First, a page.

Transmission of Japanese Encephalitis Virus

Key points

  • Japanese encephalitis (JE) virus is a mosquito-borne flavivirus, similar to West Nile virus or St. Louis encephalitis virus.
  • The virus is maintained in a cycle between mosquitoes and vertebrate hosts, primarily pigs and wading birds.
  • Humans are dead-end hosts but can rarely transmit the virus through blood transfusions.
Pig enclosed in a pen at a farm.


JE virus is a member of the family Flaviviridae, genus Flavivirus. JE virus has a single-stranded, positive-sense RNA genome. The virus particles are spherical and have a diameter of 50 nm.

Other medically important flaviviruses circulating in the same area include dengue virus in many locations and tick-borne encephalitis virus, Murray Valley encephalitis virus, and West Nile virus in some locations.


JE virus is transmitted to humans through the bites of infected Culex species mosquitoes, particularly Culex tritaeniorhynchus.

The virus is maintained in a cycle between mosquitoes and vertebrate hosts, primarily pigs and wading birds (also referred to as amplifying hosts or natural reservoirs). Humans are incidental or dead-end hosts, because they usually do not develop high enough concentrations of JE virus in their bloodstreams to infect feeding mosquitoes.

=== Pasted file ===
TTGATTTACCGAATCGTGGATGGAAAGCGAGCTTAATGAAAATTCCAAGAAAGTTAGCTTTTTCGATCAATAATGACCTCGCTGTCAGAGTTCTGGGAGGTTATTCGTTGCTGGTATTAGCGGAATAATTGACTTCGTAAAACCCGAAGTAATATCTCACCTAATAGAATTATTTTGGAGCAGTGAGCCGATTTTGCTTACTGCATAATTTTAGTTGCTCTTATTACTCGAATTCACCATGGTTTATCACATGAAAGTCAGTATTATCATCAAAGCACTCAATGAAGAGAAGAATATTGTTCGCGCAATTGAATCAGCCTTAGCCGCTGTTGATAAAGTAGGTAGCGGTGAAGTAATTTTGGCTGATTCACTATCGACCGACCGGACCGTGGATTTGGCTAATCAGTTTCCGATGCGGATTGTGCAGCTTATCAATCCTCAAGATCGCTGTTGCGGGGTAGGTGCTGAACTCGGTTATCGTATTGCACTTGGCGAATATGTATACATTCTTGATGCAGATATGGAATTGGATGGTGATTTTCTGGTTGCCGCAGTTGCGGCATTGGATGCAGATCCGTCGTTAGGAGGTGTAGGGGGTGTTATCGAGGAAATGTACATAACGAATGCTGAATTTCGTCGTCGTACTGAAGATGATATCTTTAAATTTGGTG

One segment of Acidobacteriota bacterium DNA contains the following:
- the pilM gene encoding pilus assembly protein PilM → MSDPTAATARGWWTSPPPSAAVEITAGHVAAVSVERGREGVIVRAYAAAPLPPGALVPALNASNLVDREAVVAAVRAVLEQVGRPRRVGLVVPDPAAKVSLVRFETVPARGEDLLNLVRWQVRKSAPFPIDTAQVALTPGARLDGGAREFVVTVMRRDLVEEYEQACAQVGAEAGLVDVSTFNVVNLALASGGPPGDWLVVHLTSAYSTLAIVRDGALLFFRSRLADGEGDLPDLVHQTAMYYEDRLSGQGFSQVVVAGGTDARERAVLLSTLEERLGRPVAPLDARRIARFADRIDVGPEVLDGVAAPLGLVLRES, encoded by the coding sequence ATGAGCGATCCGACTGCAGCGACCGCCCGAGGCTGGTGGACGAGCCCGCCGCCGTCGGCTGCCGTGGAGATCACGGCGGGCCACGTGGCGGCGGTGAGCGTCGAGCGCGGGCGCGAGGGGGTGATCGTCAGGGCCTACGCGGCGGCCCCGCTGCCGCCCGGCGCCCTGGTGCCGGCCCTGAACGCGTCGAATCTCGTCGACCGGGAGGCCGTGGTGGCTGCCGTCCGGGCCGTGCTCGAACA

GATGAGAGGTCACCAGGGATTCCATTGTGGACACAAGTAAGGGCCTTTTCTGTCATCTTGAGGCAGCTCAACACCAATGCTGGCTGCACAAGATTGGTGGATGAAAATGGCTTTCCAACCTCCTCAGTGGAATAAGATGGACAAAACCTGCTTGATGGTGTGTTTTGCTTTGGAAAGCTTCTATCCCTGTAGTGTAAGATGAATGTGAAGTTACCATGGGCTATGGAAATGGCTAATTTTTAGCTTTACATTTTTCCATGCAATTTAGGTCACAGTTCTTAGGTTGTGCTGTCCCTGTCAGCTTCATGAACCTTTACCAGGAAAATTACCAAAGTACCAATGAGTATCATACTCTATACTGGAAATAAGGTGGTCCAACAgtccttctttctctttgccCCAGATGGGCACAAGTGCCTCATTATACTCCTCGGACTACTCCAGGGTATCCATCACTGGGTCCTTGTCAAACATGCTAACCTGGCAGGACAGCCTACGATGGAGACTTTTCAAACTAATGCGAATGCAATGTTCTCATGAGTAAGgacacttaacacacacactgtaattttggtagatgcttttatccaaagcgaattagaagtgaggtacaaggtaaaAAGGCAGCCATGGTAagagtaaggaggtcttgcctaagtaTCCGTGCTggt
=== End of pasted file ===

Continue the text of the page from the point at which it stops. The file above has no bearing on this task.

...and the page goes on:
Japanese encephalitis transmission cycle. A mosquito and a pig/wading bird are shown on opposite sides of a circle with arrows connecting them to represent how Japanese encephalitis cycles between mosquitoes and animals. Another arrow points from the mosquito to a figure of a horse standing behind a woman and child person outside of the circle. People and horses can become infected bit by an infected mosquito. People and horses are considered dead-end hosts because, unlike pigs and wading birds, they can’t pass the virus on to other biting mosquitoes.
Japanese encephalitis virus transmission cycle.

JE virus transmission occurs primarily in rural agricultural areas, often associated with rice production and flooding irrigation. In some areas of Asia, these conditions can occur near urban centers.

In temperate areas of Asia, JE virus transmission is seasonal. Human disease usually peaks in the summer and fall. In the subtropics and tropics, transmission can occur year-round, often with a peak during the rainy season.

JE virus can rarely be transmitted through blood transfusions. People with confirmed JE virus infections should not donate blood for 120 days (4 months) after their illness.

Areas at risk for Japanese encephalitis‎

It is important to know where and when Japanese encephalitis occurs. This information can be used to advise travelers of the risk and potential need for vaccination. In addition, these data can be used to triage travelers returning from risk areas who might be ill.